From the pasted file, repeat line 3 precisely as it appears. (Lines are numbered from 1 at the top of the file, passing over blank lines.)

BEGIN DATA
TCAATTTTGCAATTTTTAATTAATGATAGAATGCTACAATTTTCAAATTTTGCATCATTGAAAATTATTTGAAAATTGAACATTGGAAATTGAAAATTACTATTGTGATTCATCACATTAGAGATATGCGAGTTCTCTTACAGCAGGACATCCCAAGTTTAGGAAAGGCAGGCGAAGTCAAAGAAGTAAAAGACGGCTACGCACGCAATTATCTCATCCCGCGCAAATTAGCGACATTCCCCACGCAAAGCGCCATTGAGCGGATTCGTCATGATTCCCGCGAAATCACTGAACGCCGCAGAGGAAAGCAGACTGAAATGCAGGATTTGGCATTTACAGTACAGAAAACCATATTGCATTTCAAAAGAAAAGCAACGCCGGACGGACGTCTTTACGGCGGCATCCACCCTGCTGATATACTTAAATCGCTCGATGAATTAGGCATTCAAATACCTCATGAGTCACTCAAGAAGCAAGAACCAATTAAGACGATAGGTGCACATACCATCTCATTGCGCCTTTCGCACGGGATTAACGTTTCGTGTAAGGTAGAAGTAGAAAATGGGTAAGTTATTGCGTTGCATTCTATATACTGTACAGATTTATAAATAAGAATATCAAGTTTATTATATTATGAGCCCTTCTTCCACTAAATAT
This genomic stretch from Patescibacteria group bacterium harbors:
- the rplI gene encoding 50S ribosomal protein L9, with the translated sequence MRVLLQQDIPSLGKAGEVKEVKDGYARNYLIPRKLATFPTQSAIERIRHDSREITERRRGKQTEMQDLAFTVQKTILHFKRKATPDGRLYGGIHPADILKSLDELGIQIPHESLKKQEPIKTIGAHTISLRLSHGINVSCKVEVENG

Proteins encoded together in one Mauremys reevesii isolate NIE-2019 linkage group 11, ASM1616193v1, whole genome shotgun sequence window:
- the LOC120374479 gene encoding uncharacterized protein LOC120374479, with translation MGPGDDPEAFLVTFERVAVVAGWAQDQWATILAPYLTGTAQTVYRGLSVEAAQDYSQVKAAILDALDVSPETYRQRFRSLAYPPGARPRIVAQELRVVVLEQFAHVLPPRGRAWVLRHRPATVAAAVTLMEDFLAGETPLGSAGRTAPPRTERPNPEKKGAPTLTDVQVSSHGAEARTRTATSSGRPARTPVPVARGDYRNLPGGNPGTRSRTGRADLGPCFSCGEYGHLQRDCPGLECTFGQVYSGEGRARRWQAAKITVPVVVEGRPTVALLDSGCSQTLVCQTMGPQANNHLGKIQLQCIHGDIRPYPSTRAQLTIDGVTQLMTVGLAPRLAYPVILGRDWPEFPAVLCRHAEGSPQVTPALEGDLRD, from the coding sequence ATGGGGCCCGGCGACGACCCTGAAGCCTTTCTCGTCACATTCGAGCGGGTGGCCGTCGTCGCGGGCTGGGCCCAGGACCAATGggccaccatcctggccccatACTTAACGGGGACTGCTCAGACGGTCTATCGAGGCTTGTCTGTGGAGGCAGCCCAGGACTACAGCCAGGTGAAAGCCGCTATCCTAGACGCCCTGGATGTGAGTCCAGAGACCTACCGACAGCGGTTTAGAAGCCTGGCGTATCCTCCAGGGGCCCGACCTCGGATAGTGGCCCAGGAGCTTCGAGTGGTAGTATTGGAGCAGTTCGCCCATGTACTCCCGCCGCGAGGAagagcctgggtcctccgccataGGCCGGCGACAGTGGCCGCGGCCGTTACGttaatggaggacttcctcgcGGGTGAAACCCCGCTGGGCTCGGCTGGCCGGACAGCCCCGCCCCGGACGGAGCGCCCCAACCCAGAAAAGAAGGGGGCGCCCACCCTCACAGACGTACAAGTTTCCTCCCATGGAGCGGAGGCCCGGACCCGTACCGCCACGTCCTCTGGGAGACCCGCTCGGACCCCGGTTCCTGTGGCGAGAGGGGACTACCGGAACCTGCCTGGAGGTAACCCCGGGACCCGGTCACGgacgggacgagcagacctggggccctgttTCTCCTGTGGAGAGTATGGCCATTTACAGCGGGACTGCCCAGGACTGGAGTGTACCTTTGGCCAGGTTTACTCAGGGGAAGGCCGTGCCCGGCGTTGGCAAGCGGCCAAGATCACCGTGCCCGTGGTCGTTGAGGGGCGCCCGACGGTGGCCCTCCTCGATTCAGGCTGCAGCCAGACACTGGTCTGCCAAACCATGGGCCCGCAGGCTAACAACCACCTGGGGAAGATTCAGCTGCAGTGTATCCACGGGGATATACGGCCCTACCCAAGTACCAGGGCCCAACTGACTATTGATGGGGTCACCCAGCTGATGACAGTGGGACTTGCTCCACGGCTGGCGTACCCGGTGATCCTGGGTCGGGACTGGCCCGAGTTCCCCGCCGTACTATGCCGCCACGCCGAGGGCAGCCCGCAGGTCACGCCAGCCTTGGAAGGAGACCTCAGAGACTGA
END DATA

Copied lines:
- the rplI gene encoding 50S ribosomal protein L9, with the translated sequence MRVLLQQDIPSLGKAGEVKEVKDGYARNYLIPRKLATFPTQSAIERIRHDSREITERRRGKQTEMQDLAFTVQKTILHFKRKATPDGRLYGGIHPADILKSLDELGIQIPHESLKKQEPIKTIGAHTISLRLSHGINVSCKVEVENG